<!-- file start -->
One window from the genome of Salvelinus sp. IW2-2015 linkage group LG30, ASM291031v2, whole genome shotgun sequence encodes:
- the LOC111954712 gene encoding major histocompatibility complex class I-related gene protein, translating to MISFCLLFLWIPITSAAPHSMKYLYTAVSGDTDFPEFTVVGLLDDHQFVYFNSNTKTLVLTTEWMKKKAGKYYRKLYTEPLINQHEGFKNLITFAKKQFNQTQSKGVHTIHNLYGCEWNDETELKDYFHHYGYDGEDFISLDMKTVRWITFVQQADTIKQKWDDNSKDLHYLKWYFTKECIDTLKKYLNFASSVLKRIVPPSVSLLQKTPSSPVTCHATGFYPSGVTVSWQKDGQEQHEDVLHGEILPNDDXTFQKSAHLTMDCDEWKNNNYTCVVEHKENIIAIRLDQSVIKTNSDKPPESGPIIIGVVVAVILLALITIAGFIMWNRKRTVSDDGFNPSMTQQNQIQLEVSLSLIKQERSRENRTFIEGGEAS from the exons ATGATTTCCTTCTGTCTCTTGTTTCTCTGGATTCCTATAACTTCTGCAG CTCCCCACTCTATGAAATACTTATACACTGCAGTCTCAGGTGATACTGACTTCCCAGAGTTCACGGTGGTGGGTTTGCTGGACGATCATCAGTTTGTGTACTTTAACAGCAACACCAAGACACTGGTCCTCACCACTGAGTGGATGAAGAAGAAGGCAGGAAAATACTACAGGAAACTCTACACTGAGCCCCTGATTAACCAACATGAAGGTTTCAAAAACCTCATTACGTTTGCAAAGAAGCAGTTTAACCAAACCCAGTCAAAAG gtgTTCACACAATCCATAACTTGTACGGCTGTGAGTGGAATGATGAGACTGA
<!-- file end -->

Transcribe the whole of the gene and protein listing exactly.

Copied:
One window from the genome of Salvelinus sp. IW2-2015 linkage group LG30, ASM291031v2, whole genome shotgun sequence encodes:
- the LOC111954712 gene encoding major histocompatibility complex class I-related gene protein, translating to MISFCLLFLWIPITSAAPHSMKYLYTAVSGDTDFPEFTVVGLLDDHQFVYFNSNTKTLVLTTEWMKKKAGKYYRKLYTEPLINQHEGFKNLITFAKKQFNQTQSKGVHTIHNLYGCEWNDETELKDYFHHYGYDGEDFISLDMKTVRWITFVQQADTIKQKWDDNSKDLHYLKWYFTKECIDTLKKYLNFASSVLKRIVPPSVSLLQKTPSSPVTCHATGFYPSGVTVSWQKDGQEQHEDVLHGEILPNDDXTFQKSAHLTMDCDEWKNNNYTCVVEHKENIIAIRLDQSVIKTNSDKPPESGPIIIGVVVAVILLALITIAGFIMWNRKRTVSDDGFNPSMTQQNQIQLEVSLSLIKQERSRENRTFIEGGEAS from the exons ATGATTTCCTTCTGTCTCTTGTTTCTCTGGATTCCTATAACTTCTGCAG CTCCCCACTCTATGAAATACTTATACACTGCAGTCTCAGGTGATACTGACTTCCCAGAGTTCACGGTGGTGGGTTTGCTGGACGATCATCAGTTTGTGTACTTTAACAGCAACACCAAGACACTGGTCCTCACCACTGAGTGGATGAAGAAGAAGGCAGGAAAATACTACAGGAAACTCTACACTGAGCCCCTGATTAACCAACATGAAGGTTTCAAAAACCTCATTACGTTTGCAAAGAAGCAGTTTAACCAAACCCAGTCAAAAG gtgTTCACACAATCCATAACTTGTACGGCTGTGAGTGGAATGATGAGACTGA